Can Flooring Define The Boundaries Of A Space?

With limited space and lead time, the flooring of the Monash University project proved that carpet tile can indeed define the prescribed functions of a space.

Monash Law Lobby

Monash University Australian Law Faculty

Undertaken within an astonishingly tight deadline of two weeks, the Monash University Australian Law Faculty, Clayton Campus project by Dasch Associates in Melbourne, was incredibly successful.

This humble little project’s aim was to creatively draw more visitors into the space. It  included a new feature carpet in the lobby area and corridor to the lift core, new meeting rooms, workstations, new furniture, and wall finishes. What really transformed the space though, was the custom designed flooring feature by Interface; defining the various boundaries of the space without cumbersome furniture or space-cramping dividers.

Monash Law Lobby 4

Monash University Australian Law Facilty

The use of Interface’s Net Effects and Walk the Plank carpet tile helped Dasch work through the issue of creating a large auditorium space with multiple entrances and exits.

The space feels and looks amazingly coherent. “We took the opportunity to use the flexibility that comes with the Interface carpet tiles to break up the space and create clear boundaries between the seating areas and the main traffic zones,” says Dasch director, Mark Davis. “With the space being a single large area, flooring became one of the main features of the design, enhanced by the strong colours and textures of the Net Effects Collection and Walk The Plank  and being a University, the product was a solid, hard-wearing and practical spec solution for a student area which multifunction requirements and expectations.”

Using Net Effects to “create a transitioning effect through the lounge areas, adding contrast and depth to each seating zone”, the skinny plank tile format was not only creatively apt, but malleable enough to be manipulated for a specific, bespoke purpose.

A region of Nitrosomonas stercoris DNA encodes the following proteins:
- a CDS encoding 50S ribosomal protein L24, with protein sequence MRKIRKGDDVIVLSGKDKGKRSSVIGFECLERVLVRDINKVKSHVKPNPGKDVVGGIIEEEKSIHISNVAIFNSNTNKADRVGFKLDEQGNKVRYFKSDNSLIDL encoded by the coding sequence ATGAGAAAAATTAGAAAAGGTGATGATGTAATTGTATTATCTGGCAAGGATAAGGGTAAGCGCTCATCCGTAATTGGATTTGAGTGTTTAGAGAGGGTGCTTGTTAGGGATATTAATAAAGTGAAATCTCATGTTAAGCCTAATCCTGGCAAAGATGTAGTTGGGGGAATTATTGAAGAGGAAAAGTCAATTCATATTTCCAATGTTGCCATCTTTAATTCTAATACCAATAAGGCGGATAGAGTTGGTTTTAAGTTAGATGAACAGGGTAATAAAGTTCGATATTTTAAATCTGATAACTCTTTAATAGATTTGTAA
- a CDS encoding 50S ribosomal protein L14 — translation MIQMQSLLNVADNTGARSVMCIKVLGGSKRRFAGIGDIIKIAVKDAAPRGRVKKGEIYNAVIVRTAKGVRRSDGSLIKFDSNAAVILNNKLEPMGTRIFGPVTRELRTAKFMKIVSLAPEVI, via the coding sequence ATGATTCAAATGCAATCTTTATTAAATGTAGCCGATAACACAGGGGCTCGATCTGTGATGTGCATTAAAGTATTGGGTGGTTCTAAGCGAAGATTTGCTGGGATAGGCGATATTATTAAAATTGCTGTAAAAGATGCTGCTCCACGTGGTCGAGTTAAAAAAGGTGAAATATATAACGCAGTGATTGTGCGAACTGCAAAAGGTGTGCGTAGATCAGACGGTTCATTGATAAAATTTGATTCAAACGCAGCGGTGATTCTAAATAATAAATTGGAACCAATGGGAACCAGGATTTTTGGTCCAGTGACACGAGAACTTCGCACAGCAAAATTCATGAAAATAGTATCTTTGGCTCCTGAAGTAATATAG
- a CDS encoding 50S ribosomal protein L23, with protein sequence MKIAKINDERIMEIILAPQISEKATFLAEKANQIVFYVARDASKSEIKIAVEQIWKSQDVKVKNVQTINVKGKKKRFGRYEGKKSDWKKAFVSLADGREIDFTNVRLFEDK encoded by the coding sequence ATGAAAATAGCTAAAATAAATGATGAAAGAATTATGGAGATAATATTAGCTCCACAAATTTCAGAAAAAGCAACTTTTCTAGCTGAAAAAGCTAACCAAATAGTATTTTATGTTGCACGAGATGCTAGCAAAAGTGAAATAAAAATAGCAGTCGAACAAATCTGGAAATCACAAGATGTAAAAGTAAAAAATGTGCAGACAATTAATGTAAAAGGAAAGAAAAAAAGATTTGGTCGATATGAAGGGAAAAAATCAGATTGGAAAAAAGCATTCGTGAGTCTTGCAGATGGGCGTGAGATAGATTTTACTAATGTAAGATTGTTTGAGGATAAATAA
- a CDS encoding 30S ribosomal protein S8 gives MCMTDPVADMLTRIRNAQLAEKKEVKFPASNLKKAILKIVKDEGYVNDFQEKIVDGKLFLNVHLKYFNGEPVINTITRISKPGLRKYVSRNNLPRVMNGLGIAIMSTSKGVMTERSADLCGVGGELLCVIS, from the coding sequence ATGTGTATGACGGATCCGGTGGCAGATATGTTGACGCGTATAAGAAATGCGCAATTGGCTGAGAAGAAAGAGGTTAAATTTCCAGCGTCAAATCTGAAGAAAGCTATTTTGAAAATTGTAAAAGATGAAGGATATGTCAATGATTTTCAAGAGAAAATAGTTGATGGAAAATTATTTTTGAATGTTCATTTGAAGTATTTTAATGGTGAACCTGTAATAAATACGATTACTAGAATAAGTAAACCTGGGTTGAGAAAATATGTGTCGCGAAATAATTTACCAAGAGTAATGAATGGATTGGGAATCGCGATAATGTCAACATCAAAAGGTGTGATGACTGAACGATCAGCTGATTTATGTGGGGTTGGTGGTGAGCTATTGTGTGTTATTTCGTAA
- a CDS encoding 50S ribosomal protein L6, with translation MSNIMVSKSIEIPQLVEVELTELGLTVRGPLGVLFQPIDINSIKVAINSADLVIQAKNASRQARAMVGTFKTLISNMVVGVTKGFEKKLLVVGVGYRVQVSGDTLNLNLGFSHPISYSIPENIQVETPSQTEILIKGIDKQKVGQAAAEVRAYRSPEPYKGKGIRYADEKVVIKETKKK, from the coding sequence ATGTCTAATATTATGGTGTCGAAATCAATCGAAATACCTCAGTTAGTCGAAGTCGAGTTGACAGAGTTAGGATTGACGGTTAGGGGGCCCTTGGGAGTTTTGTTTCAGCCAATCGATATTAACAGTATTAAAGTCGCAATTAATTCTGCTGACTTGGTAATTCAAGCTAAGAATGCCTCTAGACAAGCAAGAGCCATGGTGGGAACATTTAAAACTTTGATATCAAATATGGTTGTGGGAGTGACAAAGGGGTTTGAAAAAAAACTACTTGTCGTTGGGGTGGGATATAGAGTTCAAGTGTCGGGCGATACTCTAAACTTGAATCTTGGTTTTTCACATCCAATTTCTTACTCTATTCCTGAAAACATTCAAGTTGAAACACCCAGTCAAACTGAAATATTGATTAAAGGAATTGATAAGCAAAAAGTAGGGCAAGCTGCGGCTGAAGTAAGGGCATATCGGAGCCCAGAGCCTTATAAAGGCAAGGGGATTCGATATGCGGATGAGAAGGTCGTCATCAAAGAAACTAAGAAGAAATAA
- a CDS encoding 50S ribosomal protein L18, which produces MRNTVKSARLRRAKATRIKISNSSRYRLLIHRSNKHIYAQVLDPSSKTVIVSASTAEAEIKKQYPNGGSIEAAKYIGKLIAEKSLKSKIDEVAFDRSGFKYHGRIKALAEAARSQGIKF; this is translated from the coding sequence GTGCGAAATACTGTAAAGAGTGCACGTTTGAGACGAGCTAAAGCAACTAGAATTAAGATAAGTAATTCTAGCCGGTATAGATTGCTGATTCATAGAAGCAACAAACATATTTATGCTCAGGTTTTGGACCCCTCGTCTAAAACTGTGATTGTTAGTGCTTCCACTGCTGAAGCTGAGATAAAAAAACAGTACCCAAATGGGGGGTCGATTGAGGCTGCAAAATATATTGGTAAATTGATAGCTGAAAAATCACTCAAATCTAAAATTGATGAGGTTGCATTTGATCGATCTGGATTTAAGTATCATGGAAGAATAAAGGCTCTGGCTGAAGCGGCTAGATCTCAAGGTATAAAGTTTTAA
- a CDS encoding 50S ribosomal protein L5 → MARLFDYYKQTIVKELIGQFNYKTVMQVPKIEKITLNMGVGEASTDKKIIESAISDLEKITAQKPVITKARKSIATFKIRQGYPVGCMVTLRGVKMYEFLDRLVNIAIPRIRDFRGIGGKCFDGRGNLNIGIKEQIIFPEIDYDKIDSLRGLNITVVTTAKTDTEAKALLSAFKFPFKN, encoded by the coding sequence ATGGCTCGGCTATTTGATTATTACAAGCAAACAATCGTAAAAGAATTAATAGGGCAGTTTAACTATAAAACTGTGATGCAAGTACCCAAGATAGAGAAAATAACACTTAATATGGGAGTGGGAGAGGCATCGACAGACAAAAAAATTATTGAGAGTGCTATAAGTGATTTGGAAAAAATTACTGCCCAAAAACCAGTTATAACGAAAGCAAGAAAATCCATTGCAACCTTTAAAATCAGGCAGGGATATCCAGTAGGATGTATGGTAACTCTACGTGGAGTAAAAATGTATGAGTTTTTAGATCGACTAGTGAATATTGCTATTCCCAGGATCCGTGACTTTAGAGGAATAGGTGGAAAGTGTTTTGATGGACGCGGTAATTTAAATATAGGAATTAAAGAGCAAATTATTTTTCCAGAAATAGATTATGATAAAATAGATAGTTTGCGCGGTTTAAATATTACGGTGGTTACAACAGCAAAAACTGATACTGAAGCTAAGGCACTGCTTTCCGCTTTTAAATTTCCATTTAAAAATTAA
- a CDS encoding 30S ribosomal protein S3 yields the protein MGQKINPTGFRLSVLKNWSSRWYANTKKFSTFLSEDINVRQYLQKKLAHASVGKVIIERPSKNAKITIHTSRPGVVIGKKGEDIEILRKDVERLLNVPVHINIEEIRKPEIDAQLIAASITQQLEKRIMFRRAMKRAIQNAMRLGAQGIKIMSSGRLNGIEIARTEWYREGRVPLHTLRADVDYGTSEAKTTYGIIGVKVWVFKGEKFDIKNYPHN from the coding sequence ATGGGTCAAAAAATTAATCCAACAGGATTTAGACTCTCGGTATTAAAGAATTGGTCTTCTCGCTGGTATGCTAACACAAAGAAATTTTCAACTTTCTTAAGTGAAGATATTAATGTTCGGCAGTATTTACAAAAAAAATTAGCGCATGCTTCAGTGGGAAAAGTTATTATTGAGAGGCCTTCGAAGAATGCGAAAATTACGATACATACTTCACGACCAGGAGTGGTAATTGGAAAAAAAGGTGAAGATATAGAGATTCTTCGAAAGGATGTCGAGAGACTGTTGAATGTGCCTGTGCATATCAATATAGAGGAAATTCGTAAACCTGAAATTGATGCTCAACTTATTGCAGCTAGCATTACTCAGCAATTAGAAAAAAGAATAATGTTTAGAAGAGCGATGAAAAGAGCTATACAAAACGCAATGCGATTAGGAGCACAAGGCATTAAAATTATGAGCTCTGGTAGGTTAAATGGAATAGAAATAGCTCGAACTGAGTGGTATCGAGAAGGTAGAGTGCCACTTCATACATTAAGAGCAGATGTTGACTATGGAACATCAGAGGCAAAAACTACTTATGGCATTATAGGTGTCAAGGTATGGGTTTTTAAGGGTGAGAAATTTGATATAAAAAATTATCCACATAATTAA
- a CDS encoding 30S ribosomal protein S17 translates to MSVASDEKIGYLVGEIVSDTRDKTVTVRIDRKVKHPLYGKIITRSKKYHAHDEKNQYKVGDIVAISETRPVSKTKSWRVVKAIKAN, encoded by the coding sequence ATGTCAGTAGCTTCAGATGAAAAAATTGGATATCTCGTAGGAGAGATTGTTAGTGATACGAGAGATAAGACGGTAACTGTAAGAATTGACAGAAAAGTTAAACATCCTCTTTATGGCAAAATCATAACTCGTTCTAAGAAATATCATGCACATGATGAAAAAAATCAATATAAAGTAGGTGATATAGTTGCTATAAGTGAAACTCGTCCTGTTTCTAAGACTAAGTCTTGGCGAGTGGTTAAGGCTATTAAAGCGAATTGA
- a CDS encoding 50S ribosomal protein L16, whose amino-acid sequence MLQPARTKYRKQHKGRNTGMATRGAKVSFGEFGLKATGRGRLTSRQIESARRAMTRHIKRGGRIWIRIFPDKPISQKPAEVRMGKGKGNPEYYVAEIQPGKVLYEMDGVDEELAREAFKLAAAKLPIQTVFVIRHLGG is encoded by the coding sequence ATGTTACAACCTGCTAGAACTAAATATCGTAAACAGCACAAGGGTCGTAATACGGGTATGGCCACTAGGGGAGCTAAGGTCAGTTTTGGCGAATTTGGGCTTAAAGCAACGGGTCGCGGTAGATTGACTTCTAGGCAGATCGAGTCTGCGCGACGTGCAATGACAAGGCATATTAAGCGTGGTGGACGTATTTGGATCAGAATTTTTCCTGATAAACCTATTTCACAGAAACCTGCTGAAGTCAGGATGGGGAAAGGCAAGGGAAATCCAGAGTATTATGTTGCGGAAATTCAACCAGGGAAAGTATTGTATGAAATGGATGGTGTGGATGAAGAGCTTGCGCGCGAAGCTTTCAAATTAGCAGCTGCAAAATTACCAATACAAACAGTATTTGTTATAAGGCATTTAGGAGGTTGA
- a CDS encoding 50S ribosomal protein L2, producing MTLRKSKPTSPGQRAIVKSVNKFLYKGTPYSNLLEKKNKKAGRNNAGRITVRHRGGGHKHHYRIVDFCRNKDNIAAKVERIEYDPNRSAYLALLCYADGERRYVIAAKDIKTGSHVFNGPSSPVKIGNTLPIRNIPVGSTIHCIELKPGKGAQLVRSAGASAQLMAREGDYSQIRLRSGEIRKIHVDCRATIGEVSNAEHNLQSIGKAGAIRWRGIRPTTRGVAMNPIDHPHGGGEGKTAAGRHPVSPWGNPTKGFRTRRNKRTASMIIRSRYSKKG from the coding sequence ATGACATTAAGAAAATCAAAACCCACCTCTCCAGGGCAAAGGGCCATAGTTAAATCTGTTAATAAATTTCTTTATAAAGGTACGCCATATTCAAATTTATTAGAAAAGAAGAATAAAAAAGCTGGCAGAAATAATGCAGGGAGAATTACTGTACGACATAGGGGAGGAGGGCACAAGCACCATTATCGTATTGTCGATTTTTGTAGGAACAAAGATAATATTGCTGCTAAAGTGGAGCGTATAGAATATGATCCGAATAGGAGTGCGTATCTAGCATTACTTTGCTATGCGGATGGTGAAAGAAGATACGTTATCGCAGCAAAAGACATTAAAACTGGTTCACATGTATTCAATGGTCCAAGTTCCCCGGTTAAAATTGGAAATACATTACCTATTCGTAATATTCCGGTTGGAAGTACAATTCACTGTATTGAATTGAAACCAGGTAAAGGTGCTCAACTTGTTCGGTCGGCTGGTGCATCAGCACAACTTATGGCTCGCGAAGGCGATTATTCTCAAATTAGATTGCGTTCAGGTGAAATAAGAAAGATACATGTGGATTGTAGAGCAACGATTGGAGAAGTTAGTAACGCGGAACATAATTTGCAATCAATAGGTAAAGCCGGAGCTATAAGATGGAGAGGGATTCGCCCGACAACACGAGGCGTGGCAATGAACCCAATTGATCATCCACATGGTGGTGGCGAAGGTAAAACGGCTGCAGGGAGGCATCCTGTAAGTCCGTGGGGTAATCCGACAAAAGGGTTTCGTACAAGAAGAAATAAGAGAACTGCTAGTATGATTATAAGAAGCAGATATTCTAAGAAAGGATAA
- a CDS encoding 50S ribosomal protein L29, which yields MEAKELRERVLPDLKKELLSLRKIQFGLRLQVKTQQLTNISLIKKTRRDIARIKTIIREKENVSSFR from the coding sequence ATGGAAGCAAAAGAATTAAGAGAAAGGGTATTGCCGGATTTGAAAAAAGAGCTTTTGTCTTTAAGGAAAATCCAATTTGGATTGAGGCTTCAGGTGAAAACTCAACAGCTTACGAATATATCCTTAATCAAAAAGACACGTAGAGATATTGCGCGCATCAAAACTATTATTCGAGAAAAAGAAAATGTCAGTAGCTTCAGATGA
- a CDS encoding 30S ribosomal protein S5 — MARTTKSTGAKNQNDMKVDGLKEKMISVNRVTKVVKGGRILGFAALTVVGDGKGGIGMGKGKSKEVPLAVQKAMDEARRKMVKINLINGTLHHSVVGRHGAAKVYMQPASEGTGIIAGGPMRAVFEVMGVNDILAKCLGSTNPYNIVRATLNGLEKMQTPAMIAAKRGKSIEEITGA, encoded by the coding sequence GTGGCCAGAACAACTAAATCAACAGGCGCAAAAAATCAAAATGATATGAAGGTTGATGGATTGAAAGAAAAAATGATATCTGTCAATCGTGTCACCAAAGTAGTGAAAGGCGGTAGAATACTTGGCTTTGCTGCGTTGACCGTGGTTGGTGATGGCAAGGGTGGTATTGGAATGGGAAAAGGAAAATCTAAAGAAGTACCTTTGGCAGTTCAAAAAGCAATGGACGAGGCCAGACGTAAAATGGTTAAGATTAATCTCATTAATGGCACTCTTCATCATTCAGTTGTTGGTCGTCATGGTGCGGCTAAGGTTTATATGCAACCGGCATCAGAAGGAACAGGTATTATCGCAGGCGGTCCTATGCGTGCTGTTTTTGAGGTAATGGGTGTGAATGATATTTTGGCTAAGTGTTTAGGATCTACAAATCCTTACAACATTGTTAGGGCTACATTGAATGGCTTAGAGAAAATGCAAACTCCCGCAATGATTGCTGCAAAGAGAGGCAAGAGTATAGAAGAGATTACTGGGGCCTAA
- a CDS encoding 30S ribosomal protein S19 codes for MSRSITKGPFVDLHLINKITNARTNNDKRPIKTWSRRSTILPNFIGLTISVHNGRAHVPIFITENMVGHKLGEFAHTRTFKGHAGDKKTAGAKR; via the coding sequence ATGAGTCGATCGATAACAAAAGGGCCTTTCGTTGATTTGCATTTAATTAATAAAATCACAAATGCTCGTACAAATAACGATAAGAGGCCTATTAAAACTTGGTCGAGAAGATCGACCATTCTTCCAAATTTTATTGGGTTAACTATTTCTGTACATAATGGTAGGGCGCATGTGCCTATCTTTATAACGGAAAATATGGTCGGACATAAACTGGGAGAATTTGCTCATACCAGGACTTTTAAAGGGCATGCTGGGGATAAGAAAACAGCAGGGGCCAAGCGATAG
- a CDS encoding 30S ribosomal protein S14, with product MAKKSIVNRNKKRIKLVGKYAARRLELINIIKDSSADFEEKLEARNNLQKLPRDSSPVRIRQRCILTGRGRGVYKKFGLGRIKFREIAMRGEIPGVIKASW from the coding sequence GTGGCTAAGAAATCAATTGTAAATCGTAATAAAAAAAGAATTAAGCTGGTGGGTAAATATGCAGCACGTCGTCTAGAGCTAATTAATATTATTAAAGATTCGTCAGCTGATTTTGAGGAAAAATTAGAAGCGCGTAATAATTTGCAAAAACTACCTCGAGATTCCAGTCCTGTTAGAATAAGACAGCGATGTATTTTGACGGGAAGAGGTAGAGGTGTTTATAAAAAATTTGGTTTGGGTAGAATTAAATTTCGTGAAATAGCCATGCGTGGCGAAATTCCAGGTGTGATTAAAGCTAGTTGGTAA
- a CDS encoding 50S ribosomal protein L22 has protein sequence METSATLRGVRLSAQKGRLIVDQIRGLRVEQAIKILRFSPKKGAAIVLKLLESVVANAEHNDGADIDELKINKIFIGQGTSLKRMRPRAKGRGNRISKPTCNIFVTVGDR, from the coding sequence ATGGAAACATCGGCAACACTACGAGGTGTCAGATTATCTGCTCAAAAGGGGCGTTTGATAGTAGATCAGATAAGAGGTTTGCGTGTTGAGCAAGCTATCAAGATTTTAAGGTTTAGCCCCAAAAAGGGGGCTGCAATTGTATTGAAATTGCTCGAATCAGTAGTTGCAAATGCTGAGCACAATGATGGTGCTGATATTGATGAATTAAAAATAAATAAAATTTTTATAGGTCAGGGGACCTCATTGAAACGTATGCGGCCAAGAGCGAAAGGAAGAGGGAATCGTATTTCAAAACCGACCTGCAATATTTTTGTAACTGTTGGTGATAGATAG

Davis explains; “We found designing with the skinny plank tile format allowed us the opportunity to introduce a pattern with minimum waste, steering away from the traditional square tiles. The main entrance hall felt very disjointed when we first arrived, so the flooring design incorporated one main walkway, which in turn branched off to secondary entrances, helping with way finding and avoiding the feeling you had accidently just walked into a pretty ordinary training room, or leaving you exposed to feeling like you were on display as you transition the space. With the introduction of the herringbone pattern we were able to alleviate the feeling of long corridors, creating the installation of areas in the Net Effects tiles to define the space with a feel of inset rugs with in a large timber dining hall space.”

Interface integrated carpet tile system of squares and  skinny planks can make any space cohesive, practical and purpose appropriate. A plethora of design options ensures that there is carpet tile available to suit any and all of your space needs.

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2 responses to “Can Flooring Define The Boundaries Of A Space?”

  1. Deepak Pershad says:

    Wonderful space designing , indicating separate utility areas

  2. Lyndellray says:

    It’s great to read about your project and the value of measuring properly. Looking for more BIG ONES to cut up? Check out the supplies and materials offered by Rustic Lumber:

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